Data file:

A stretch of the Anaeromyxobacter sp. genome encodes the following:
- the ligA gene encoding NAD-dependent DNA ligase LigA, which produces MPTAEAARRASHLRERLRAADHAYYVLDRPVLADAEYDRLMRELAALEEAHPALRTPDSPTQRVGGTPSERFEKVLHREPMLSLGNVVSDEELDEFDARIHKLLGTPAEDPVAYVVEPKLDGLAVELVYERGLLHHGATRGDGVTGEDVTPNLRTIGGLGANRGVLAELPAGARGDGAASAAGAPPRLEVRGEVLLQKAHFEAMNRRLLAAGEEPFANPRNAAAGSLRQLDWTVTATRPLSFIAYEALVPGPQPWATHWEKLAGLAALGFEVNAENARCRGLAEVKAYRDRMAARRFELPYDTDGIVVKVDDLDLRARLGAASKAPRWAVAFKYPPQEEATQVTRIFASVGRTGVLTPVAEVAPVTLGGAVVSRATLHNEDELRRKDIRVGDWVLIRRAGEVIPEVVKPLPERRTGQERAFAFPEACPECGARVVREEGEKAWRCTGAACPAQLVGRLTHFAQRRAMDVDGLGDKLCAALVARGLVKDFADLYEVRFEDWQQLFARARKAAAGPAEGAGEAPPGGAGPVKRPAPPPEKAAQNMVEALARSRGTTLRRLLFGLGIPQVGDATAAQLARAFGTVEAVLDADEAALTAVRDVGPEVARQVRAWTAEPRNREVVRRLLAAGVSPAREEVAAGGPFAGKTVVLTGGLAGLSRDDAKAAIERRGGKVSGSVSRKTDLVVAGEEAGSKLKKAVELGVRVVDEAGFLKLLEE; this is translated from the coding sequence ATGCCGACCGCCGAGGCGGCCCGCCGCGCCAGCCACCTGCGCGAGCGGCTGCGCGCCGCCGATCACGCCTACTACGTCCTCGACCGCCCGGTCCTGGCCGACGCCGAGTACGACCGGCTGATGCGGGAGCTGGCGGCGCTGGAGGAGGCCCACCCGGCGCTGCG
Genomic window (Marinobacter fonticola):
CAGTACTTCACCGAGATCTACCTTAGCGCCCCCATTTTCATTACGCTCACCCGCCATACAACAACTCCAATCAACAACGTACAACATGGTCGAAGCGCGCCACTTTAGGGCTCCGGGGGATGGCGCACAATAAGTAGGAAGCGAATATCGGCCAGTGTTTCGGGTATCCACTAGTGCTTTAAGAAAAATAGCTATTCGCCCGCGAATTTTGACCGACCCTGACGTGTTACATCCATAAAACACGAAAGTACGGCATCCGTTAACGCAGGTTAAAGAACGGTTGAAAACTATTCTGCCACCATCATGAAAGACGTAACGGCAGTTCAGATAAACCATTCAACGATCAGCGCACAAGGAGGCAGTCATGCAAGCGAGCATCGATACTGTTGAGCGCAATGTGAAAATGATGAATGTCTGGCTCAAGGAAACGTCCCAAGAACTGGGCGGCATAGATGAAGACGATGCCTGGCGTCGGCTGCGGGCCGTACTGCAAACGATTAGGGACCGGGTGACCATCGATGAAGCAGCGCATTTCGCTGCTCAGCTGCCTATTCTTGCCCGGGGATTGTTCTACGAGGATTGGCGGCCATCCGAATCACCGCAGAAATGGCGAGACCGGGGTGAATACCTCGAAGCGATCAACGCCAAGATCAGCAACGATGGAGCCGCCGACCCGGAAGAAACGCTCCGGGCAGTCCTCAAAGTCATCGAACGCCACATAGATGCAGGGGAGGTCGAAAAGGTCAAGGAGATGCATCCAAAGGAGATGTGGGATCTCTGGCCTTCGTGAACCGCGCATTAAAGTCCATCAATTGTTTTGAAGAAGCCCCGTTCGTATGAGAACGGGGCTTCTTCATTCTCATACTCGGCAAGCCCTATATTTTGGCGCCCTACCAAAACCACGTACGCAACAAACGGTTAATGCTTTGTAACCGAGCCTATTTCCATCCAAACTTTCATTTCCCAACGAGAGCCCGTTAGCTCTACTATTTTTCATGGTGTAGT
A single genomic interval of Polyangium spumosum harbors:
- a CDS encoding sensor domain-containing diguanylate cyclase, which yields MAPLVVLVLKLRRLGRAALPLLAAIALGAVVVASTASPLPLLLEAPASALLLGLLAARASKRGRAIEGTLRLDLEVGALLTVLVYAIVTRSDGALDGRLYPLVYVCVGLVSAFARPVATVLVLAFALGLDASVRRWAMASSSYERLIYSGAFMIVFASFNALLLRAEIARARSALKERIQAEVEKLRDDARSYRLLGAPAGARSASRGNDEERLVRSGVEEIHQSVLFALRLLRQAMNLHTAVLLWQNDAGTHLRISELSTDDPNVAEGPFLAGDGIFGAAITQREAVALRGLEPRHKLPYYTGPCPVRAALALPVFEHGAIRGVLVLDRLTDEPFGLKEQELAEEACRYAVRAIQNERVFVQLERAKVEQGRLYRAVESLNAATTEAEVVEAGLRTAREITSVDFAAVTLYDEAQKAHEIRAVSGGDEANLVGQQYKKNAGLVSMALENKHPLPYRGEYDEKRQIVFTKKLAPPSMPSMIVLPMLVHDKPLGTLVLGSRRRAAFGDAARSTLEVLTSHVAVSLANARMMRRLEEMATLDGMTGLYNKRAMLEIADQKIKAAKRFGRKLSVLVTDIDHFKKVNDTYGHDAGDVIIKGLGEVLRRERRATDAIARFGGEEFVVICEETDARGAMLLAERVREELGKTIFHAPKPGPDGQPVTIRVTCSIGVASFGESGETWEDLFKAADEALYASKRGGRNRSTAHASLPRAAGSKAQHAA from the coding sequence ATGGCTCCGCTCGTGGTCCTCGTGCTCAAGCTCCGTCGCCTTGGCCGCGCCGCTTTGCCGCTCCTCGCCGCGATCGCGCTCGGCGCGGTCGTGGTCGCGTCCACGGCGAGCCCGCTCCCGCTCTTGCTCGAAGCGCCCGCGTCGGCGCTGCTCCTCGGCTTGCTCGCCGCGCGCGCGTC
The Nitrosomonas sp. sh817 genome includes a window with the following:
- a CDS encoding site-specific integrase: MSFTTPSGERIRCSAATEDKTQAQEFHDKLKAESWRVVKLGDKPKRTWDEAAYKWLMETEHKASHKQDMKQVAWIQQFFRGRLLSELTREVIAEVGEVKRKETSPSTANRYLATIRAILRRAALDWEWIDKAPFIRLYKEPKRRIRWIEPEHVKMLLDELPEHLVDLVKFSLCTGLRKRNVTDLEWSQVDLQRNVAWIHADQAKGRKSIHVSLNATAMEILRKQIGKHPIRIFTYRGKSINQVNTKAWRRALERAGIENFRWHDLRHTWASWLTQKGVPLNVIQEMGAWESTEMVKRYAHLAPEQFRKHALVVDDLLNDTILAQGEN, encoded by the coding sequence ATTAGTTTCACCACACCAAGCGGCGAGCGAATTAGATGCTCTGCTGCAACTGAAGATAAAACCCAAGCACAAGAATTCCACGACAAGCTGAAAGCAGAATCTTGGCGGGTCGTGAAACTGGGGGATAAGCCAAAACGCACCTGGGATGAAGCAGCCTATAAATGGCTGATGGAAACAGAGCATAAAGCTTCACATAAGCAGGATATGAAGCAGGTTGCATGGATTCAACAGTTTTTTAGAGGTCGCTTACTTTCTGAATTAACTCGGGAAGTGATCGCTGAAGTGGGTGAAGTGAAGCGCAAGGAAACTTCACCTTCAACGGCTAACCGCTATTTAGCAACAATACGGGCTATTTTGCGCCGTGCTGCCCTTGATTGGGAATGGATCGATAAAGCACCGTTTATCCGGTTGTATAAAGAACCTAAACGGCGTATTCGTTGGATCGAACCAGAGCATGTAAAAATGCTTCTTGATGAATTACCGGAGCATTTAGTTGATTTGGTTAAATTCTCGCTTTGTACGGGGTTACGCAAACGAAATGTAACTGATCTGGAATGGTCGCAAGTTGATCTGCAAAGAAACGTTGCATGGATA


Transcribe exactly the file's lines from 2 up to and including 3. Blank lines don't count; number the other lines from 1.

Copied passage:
- the ligA gene encoding NAD-dependent DNA ligase LigA, which produces MPTAEAARRASHLRERLRAADHAYYVLDRPVLADAEYDRLMRELAALEEAHPALRTPDSPTQRVGGTPSERFEKVLHREPMLSLGNVVSDEELDEFDARIHKLLGTPAEDPVAYVVEPKLDGLAVELVYERGLLHHGATRGDGVTGEDVTPNLRTIGGLGANRGVLAELPAGARGDGAASAAGAPPRLEVRGEVLLQKAHFEAMNRRLLAAGEEPFANPRNAAAGSLRQLDWTVTATRPLSFIAYEALVPGPQPWATHWEKLAGLAALGFEVNAENARCRGLAEVKAYRDRMAARRFELPYDTDGIVVKVDDLDLRARLGAASKAPRWAVAFKYPPQEEATQVTRIFASVGRTGVLTPVAEVAPVTLGGAVVSRATLHNEDELRRKDIRVGDWVLIRRAGEVIPEVVKPLPERRTGQERAFAFPEACPECGARVVREEGEKAWRCTGAACPAQLVGRLTHFAQRRAMDVDGLGDKLCAALVARGLVKDFADLYEVRFEDWQQLFARARKAAAGPAEGAGEAPPGGAGPVKRPAPPPEKAAQNMVEALARSRGTTLRRLLFGLGIPQVGDATAAQLARAFGTVEAVLDADEAALTAVRDVGPEVARQVRAWTAEPRNREVVRRLLAAGVSPAREEVAAGGPFAGKTVVLTGGLAGLSRDDAKAAIERRGGKVSGSVSRKTDLVVAGEEAGSKLKKAVELGVRVVDEAGFLKLLEE; this is translated from the coding sequence ATGCCGACCGCCGAGGCGGCCCGCCGCGCCAGCCACCTGCGCGAGCGGCTGCGCGCCGCCGATCACGCCTACTACGTCCTCGACCGCCCGGTCCTGGCCGACGCCGAGTACGACCGGCTGATGCGGGAGCTGGCGGCGCTGGAGGAGGCCCACCCGGCGCTGCG
Genomic window (Marinobacter fonticola):